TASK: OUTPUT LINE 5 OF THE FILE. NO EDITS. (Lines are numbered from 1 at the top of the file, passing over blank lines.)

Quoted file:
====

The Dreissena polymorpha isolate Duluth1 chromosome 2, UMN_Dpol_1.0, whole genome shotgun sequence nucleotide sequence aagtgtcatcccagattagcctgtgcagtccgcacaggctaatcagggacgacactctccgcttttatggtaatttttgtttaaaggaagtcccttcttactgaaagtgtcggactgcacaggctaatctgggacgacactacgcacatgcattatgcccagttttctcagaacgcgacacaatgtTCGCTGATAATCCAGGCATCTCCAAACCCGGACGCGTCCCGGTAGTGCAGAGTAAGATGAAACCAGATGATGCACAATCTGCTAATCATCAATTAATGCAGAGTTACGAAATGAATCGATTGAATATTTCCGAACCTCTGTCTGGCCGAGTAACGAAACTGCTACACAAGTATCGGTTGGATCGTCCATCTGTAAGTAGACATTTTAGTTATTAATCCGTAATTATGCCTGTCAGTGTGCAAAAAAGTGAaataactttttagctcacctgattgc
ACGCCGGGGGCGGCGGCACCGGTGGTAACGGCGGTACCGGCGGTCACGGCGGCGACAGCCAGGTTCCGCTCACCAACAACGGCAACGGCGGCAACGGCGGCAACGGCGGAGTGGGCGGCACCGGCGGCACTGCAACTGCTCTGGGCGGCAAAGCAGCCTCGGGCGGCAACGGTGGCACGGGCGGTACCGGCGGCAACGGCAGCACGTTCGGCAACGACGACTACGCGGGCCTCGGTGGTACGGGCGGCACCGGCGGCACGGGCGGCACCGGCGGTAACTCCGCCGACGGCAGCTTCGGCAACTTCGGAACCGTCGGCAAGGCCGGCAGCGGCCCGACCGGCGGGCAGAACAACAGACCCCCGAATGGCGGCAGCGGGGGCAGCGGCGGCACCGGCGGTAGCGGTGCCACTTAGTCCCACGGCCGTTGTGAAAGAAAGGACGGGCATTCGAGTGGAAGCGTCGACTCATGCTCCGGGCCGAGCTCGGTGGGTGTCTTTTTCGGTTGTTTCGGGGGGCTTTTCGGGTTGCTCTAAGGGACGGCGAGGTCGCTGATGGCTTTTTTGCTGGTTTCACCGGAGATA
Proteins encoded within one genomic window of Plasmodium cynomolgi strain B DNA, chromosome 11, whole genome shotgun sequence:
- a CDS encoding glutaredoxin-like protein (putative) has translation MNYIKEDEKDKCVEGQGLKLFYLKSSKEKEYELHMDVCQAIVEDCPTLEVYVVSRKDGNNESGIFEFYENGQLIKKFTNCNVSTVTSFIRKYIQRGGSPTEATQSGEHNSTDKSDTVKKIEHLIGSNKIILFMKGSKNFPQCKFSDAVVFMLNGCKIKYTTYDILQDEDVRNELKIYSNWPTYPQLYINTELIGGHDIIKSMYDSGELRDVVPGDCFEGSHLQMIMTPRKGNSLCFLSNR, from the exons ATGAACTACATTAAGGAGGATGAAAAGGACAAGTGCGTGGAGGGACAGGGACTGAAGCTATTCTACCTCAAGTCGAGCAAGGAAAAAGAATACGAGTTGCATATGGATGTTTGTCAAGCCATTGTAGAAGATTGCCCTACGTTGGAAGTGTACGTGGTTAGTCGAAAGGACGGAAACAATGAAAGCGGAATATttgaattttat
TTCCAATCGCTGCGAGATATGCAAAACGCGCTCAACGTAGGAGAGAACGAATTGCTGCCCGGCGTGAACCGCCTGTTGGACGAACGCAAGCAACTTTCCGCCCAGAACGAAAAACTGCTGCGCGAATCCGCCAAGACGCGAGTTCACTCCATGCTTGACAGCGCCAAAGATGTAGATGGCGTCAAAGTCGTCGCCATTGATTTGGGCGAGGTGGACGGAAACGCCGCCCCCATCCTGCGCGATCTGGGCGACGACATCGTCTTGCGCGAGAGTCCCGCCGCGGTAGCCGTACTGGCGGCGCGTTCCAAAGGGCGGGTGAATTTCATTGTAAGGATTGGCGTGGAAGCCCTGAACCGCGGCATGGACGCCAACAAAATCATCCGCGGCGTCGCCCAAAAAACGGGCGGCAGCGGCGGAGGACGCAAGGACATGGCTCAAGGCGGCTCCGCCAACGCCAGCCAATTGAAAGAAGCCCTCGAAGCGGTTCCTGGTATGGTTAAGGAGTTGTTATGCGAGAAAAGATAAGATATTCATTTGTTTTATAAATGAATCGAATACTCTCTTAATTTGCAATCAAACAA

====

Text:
TTCCAATCGCTGCGAGATATGCAAAACGCGCTCAACGTAGGAGAGAACGAATTGCTGCCCGGCGTGAACCGCCTGTTGGACGAACGCAAGCAACTTTCCGCCCAGAACGAAAAACTGCTGCGCGAATCCGCCAAGACGCGAGTTCACTCCATGCTTGACAGCGCCAAAGATGTAGATGGCGTCAAAGTCGTCGCCATTGATTTGGGCGAGGTGGACGGAAACGCCGCCCCCATCCTGCGCGATCTGGGCGACGACATCGTCTTGCGCGAGAGTCCCGCCGCGGTAGCCGTACTGGCGGCGCGTTCCAAAGGGCGGGTGAATTTCATTGTAAGGATTGGCGTGGAAGCCCTGAACCGCGGCATGGACGCCAACAAAATCATCCGCGGCGTCGCCCAAAAAACGGGCGGCAGCGGCGGAGGACGCAAGGACATGGCTCAAGGCGGCTCCGCCAACGCCAGCCAATTGAAAGAAGCCCTCGAAGCGGTTCCTGGTATGGTTAAGGAGTTGTTATGCGAGAAAAGATAAGATATTCATTTGTTTTATAAATGAATCGAATACTCTCTTAATTTGCAATCAAACAA